The infected mosquito was found among a group of specimens that were trapped in the Williams Street area. The city plans to heavily treat that area with insecticides. Larvacide will be used to reduce the mosquito populations at the breeding site and adulticide will be used to reduce the adult population when they are active.

    The adulticide will be applied by a truck mounted spray nozzle beginning after dark on Friday (today) and continue in the evenings and before dawn throughout the weekend. "This source of application is the most effective way to reduce the adult mosquito population in a well-developed urban area such as Pittsfield," said Merridith O'Leary, Pittsfield's Public Health Director.

    "Sporadic findings of EEE in bird-biting mosquitoes can occur across Massachusetts and do not necessarily represent significant risk of disease," she continued. "Only southeastern Massachusetts has seen significant EEE activity so far this year. However, this is a good reminder that it is important for people to practice personal prevention to protect themselves."

    The City of Pittsfield has only been part of the Berkshire County Mosquito Control Project since the middle of last year. Prior to that, very few mosquito specimens were ever tested from Berkshire County. "Since testing is relatively new in Pittsfield, it is very hard to interpret the data that we are receiving from the pools of mosquito specimens that are being sent for testing," O'Leary said. "Without any historical data, we do not know if the presence of the West Nile Virus and the EEE virus in our mosquitos is new or has always been present to an extent."

    The Pittsfield Board of Health and Berkshire County Mosquito Control Project will continue to work closely with the MDPH and other agencies. Locally, the board will continue efforts to provide targeted education programs, health fairs, distribution of fact sheets on EEE and informati0n on how to reduce exposure.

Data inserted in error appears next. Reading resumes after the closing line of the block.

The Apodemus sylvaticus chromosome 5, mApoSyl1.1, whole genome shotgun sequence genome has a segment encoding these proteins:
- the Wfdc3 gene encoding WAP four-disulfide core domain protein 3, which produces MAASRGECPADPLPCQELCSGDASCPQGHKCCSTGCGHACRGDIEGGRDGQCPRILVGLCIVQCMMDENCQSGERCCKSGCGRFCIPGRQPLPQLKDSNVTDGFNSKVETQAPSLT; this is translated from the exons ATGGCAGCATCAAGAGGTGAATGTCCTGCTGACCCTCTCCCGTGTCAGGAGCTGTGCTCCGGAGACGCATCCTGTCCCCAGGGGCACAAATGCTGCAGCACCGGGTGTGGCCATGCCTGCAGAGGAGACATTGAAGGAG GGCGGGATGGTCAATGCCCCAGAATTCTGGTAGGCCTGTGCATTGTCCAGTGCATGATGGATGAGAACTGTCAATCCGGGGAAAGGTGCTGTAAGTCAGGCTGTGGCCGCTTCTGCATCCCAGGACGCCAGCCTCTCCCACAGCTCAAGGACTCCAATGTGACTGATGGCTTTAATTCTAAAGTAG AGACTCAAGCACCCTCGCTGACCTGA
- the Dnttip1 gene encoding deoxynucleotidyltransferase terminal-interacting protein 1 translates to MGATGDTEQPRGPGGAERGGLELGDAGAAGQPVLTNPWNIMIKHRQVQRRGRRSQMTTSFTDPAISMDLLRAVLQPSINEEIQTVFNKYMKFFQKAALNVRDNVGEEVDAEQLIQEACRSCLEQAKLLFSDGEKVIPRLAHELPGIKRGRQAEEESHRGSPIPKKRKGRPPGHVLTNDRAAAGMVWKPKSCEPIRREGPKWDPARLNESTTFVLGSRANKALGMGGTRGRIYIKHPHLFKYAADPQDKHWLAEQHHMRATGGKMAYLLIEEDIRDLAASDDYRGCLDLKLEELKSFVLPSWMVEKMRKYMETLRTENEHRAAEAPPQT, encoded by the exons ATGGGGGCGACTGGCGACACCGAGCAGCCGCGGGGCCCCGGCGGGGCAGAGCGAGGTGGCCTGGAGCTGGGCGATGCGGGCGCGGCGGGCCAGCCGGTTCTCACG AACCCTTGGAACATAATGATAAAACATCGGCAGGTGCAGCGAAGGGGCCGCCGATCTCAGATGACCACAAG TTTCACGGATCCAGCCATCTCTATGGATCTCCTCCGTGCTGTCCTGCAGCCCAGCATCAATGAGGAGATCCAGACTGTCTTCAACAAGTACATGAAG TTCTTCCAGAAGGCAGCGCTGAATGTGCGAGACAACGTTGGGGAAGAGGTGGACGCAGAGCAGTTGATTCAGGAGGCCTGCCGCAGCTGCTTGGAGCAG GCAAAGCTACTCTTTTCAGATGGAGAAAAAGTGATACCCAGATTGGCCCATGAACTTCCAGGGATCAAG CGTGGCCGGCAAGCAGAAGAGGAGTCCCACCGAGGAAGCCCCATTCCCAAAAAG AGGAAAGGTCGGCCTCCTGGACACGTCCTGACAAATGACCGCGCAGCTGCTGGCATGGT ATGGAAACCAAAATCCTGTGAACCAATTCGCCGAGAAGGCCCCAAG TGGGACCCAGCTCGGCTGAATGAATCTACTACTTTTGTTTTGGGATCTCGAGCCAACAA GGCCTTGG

It is very important that city residents use precautions to protect themselves and their loved ones.

    Avoid Mosquito Bites

    • Be Aware of Peak Mosquito Hours - The hours from dusk to dawn are peak biting times for many mosquitoes. The Department of Public Health strongly recommends that all outdoor activities be curtailed during the hours surrounding dawn and dusk. If you are outdoors at any time and notice mosquitoes around you, take steps to avoid being bitten by moving indoors, covering up and/or wearing repellant.
    • Clothing Can Help reduce mosquito bites. Although it may be difficult when it's hot, wearing long-sleeves, long pants and socks when outdoors will help keep mosquitoes away from your skin.

    Apply Insect Repellent when you go outdoors. Use a repellent with DEET (N, N-diethyl-m-toluamide), permethrin, picaridin (KBR 3023), IR3535 or oil of lemon eucalyptus [p-methane 3, 8-diol (PMD)] according to the instructions on the product label. DEET products should not be used on infants under two months of age and should be used in concentrations of 30% or less on older children. Oil of lemon eucalyptus should not be used on children under three years of age. Permethrin products are intended for use on items such as clothing, shoes, bed nets and camping gear and should not be applied to skin.

    Mosquito-Proof Your Home

    • Drain Standing Water - Many mosquitoes lay their eggs in standing water. Limit the number of places around your home for mosquitoes to breed by either draining or getting rid of items that hold water. Check rain gutters and drains. Empty any unused flowerpots and wading pools, and change water in birdbaths frequently.
    • Install or Repair Screens - Some mosquitoes like to come indoors. Keep them outside by having tightly-fitting screens on all of your windows and doors.
    Information about EEE and reports of current and historical EEE virus activity in Massachusetts can be found on the MDPH website at